This article was originally published in the Winter 2022 print issue.
For the past 15 years, Asalia Arellano has been calling Tkaronto home, where she regularly teaches and performs traditional Aztec dance. She is passionate about learning about different cultures and sharing. This is reflected in her work – Arellano collaborates with artists the world over. Recently, she worked with Neetika Sharma from India in Reeti with Theatre Oculus, juxtaposing traditional kathak and Aztec dance, discovering their similarities. Arellano has a similar upcoming project working with dancers from Australia, Africa and South America.
“It’s amazing to see the movements that are very similar, that connect us really. To me, movement and dance is like talking or communicating with nature. To me, it’s like talking to the air and feeling the vibrations,” she says. “I feel connected, being centred and grounded. It’s like I feel the earth and I feel myself at the same time. This is a beautiful feeling that I really would like to share with everyone.”
Born in Mexico City, Arellano spent much of her early childhood living with her grandparents in Santo Domingo Tianguistengo, Oaxaca, on Indigenous territory while her mom worked in the city to provide for Arellano. It was there where Arellano grew up surrounded by traditional dance and ceremony, and she credits her grandparents for her formative experiences in life.
“I was so lucky to learn from them, about traditions, about culture, even dance. I remember my grandpa teaching me how to dance in the middle of the rain, grateful because the rain is here and we will have so much food now,” she says.
Later in her childhood, Arellano moved back with her mom where they lived in different small towns. Arellano describes her mother regularly taking her to local cultural centres where she could learn traditional visual and performing arts in each town. It wasn’t until she returned to Mexico City when she was studying contemporary dance and musical theatre that she became aware of how limited her understanding of her own heritage actually was. When she was asked about her background, she realized she didn’t know that much about her history and culture, traditional languages or dance.
It’s amazing to see the movements that are very similar, that connect us really. To me, movement and dance is like talking or communicating with nature. To me, it’s like talking to the air and feeling the vibrations.Arellano
Arellano began asking her grandparents questions about their ancestral customs, hungry for knowledge about her roots. When she learned they had lost much of their language to colonialism, Arellano took it upon herself to learn as much as she could. In retaining and revitalizing what had been lost in the generations before her, Arellano found a greater purpose in her life.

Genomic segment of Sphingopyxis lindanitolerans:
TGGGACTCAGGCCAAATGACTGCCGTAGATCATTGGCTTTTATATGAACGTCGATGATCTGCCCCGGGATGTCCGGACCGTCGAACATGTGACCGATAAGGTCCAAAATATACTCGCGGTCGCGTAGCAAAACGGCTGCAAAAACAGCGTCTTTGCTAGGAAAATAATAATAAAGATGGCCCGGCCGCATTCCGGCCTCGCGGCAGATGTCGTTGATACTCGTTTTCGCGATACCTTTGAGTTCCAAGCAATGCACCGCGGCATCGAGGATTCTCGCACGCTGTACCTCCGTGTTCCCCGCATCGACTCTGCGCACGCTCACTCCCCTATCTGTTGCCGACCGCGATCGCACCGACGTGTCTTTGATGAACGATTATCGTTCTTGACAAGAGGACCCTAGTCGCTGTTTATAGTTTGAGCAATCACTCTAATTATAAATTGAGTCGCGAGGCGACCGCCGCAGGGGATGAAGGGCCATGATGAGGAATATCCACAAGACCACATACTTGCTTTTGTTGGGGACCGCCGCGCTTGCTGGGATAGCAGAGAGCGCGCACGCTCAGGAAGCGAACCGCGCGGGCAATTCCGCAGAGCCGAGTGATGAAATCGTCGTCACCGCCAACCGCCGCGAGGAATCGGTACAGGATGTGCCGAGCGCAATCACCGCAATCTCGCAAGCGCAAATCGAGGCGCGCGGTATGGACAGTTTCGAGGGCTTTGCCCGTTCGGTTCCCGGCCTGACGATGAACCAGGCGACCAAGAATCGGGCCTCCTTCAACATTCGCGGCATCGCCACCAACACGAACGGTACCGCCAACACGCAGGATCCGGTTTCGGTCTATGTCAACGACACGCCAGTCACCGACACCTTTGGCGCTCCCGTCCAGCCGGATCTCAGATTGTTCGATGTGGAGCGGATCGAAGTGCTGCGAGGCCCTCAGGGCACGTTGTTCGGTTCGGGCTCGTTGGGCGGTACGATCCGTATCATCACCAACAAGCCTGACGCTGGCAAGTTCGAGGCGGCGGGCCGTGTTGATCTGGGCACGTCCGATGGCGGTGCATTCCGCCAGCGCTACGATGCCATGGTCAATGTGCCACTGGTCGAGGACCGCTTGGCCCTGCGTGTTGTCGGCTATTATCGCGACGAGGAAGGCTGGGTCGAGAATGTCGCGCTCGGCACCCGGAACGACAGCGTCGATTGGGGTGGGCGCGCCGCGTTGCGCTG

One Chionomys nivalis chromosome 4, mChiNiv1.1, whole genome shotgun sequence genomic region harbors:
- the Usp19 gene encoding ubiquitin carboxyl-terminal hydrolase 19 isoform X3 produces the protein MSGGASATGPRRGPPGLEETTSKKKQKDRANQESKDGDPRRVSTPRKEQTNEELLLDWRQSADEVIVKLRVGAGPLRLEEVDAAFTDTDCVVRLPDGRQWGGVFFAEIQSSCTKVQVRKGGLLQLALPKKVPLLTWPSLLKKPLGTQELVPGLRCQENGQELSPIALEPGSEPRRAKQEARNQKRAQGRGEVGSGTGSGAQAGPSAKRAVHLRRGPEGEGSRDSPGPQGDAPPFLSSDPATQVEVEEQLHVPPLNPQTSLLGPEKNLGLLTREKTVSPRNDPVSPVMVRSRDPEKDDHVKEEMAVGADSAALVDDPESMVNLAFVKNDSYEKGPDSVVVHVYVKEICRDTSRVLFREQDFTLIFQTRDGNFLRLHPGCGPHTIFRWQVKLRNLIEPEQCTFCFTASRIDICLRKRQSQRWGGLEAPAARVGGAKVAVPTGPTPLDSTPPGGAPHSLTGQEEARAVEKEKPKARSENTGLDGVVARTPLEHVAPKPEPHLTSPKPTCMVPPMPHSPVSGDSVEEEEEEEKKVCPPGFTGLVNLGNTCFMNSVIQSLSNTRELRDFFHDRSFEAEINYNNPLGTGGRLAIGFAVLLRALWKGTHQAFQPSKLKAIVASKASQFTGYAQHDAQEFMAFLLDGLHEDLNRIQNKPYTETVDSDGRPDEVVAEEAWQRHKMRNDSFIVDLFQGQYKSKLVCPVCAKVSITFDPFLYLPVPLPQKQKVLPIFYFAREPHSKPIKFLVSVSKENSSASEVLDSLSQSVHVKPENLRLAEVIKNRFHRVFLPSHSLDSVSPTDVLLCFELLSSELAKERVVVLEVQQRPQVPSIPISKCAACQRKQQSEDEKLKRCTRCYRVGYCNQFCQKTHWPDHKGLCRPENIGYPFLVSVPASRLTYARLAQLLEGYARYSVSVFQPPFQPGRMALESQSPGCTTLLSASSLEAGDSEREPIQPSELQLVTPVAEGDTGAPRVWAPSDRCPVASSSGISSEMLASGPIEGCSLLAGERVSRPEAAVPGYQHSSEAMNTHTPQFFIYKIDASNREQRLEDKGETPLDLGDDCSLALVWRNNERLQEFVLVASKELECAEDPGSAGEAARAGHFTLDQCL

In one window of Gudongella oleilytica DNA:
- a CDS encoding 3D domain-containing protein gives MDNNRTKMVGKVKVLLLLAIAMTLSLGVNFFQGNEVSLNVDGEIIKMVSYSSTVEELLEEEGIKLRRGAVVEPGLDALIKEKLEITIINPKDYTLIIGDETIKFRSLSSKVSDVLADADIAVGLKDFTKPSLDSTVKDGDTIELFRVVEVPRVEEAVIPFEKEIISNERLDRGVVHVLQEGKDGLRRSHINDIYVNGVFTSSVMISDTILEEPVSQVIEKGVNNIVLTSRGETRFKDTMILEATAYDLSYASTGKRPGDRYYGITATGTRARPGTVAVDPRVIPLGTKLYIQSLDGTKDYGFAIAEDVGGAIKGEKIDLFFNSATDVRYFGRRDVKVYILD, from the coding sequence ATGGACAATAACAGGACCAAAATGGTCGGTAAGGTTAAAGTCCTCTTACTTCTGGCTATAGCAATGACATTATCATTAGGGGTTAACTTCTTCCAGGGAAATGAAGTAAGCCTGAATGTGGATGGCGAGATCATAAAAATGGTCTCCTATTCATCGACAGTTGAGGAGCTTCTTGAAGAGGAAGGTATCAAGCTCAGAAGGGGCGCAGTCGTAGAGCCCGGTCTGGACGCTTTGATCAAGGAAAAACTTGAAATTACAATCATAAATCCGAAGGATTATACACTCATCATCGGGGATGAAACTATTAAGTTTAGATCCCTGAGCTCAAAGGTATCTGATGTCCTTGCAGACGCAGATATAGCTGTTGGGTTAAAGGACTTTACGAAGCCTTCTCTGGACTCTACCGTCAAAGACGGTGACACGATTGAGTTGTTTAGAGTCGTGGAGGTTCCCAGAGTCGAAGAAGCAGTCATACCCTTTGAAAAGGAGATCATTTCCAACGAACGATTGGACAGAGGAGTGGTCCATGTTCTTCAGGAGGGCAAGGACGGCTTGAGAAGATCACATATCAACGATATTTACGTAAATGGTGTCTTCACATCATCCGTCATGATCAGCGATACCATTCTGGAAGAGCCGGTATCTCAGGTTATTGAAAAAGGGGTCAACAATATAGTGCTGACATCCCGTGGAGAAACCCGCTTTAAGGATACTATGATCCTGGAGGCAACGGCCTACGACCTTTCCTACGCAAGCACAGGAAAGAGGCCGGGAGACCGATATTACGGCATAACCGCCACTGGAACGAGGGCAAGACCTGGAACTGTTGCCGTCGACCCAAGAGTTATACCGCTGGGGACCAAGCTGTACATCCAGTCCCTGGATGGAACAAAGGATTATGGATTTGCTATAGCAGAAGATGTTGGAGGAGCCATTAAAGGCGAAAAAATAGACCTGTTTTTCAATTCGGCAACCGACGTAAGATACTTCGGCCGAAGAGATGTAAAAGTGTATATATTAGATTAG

The roots of traditional Aztec dance are not exclusively about art and storytelling. Arellano explains that it was also part of spiritual practices and was important to the training of warriors. With colonial prohibition of dances and drumming, their rhythms and styles have changed as people found inventive ways to keep tradition alive as safely as possible.
“They made a new instrument, like a guitar. They use the conch. They call it concha, actually. It’s a special guitar,” she says. Arellano describes one such way her ancestors subverted Spanish rule and their imposed ban on drums and drumming: “They integrated their [own] dances with the concha, and that’s how they keep their rhythms.”
Playing traditional rhythms on the concha allowed people to bring their cultures into the churches and Catholic celebrations, which was important because Arellano says it wasn’t until the 1990s when her Elders started feeling safe enough to bring back the drums.
In learning about these stories, dancing in the rain with her grandfather began to make more sense for Arellano as something greater than sentimental childhood memories. For Arellano, it became part of the rich history of her ancestors. Dance is a means to celebrate the land, a way to show gratitude for a bountiful harvest, to help sustain traditions that connect her to generations before and to the future ancestors that she now has a hand in teaching.
Throughout our conversation, Arellano’s insatiable desire for learning about different people and nature was almost palpable despite the computer screens between us. It was this curiosity that brought her to Tkaronto so many years ago. After resisting learning English in grade school, she felt that it was finally time for her to learn. The inhospitable nature of the United States for Mexicans, and everyone south of that border, left Canada as the logical choice. It was not easy at first, but eventually Arellano found her rhythm, and the green spaces and nature peppered around the city were a welcome change of pace from Mexico City.
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